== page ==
The Backlash

In Raleigh, cracks start showing in the GOP's façade
Hal Goodtree

“I have stepped on toes in my first six months in office of the right and the left — and the media,” Gov. Pat McCrory told CNN’s Jim Acosta this week (video below).

“You seem proud of it,” Acosta said.

“Maybe,” McCrory said, “that means I’m doing something right.”

The following, all from this week, are scenes from overreach and the beginnings of a backlash:

  • The left-leaning Raleigh firm Public Policy Polling announced that for the first time since he took office, McCrory’s approval rating is negative, and the abortion bill the governor says he’ll sign is a major reason. (Before you dismiss PPP’s poll results, consider these poll results from the right-wing Civitas Institute — founded by Art Pope his ownself — that showed McCrory’s approval rating drop from 56 to 49 percent from March to July.)
  • The Washington watchdog group CREW (Citizens for Responsibility and Ethics in Washington) names Gov. Pat to its list of “The Worst Governors in America.”
  • As the N.C. House tries to wrap up its business before the legislative session ends, House Speaker Thom Tillis jets off to D.C. to, in a spokesman’s words, “(lay) the groundwork for fundraising” for his U.S. Senate race against Sen. Kay Hagan, reports WRAL’s Mark Binker. Even GOP Sen. Tom Apodaca announces on the Senate floor that he and his fellow lawmakers are “sick of the House” because “They don’t want to stay here and work.”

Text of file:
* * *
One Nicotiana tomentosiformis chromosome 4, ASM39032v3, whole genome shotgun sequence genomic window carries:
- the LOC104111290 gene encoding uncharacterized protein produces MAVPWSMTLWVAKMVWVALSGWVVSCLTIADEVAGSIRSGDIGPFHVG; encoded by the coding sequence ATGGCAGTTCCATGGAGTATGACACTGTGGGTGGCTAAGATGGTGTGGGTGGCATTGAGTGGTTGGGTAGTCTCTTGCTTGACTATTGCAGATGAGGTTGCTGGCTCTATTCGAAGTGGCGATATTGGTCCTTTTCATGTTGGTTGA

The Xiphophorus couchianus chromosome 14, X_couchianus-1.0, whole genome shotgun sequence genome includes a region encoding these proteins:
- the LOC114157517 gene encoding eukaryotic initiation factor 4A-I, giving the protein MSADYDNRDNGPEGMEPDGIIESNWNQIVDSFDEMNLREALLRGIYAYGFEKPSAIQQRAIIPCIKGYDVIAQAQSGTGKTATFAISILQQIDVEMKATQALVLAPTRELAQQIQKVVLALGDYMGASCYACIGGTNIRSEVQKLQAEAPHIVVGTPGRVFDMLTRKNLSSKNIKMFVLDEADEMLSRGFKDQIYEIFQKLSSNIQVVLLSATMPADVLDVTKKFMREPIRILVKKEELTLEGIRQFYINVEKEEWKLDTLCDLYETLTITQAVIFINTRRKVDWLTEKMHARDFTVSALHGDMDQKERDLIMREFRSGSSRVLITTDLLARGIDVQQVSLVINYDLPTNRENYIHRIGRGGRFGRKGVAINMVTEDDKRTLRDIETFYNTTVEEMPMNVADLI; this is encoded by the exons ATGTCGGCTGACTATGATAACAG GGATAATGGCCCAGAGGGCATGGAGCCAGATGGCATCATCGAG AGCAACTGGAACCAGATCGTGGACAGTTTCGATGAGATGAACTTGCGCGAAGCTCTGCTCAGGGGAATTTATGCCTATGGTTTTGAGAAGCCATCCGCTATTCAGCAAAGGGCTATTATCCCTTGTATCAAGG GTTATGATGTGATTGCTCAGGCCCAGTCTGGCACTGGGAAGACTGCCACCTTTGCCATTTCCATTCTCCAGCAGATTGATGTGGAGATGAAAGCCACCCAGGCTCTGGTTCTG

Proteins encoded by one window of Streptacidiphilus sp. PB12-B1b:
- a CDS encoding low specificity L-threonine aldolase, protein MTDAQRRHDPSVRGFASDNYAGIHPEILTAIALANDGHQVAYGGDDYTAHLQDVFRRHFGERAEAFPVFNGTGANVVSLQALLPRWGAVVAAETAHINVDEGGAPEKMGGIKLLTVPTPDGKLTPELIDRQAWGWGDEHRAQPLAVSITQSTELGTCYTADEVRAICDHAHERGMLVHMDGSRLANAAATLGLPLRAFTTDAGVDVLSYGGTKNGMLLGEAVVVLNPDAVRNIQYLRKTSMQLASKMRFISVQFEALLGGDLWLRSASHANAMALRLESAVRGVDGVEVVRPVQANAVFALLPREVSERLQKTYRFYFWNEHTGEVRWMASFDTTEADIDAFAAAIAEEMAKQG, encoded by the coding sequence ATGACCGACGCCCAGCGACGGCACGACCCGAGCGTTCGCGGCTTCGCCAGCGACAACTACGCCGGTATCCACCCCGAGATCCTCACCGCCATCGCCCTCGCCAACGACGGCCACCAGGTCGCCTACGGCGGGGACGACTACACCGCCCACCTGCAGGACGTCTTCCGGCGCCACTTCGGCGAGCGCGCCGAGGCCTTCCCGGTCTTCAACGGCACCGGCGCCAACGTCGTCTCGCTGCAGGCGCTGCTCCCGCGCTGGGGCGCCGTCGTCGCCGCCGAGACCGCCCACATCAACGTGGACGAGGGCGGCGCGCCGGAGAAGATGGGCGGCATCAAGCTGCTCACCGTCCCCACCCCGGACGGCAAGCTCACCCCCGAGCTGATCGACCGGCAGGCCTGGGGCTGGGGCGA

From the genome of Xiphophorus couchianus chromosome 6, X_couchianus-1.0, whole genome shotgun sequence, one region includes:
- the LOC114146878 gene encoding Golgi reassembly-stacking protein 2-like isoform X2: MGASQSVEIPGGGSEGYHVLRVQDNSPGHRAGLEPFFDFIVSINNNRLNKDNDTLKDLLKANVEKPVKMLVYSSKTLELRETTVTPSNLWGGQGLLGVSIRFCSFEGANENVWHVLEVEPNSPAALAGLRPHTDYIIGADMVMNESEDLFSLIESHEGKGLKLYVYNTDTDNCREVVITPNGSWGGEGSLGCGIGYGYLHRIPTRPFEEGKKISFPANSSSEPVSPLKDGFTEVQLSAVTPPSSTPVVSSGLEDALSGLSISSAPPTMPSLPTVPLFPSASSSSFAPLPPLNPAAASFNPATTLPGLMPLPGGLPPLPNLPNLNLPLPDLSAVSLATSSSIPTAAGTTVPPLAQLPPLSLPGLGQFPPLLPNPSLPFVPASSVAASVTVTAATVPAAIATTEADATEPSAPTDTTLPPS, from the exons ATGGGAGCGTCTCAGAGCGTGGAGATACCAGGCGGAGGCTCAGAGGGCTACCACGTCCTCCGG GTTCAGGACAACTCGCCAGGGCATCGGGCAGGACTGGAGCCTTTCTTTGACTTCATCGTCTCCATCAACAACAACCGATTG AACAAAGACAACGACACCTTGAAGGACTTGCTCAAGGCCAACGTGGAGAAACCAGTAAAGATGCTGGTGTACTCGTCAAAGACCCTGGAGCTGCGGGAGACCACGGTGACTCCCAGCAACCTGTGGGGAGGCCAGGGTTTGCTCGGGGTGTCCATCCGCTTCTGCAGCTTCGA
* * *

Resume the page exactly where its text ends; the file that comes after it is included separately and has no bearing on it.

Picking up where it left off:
• Lawmakers appear to have suckered Charlotte city officials on the airport deal. City Manager Ron Carlee told the Charlotte Business Journal that he’s “concluded that there has never been a genuine interest in having the city involved beyond taking the airport away from the city with the city’s help.”
  • House Republicans ram through the most sweeping state tax reform in decades after 25 minutes of debate. The tax reform bill cuts the tax rate on corporations and the rich and, stunningly, hurts homeowners by capping the combined mortgage interest and property tax deduction at $20,000. “Prior to this bill, to our knowledge, no government in the country has ever capped these deductions,” Mark Zimmerman, chairman of the state Realtor association’s legislative committee, told the Biz Journal’s Susan Stabley. “Any time you take away a tax advantage for homeowners, it effectively reduces home values.”

Maybe that means I’m doing something right. And maybe the Senate’s “motorcycle vagina” bill was model legislation. If Gov. Pat wants his doubt removed, he might want to start looking out the window.

Categories: Poking the Hornet’s Nest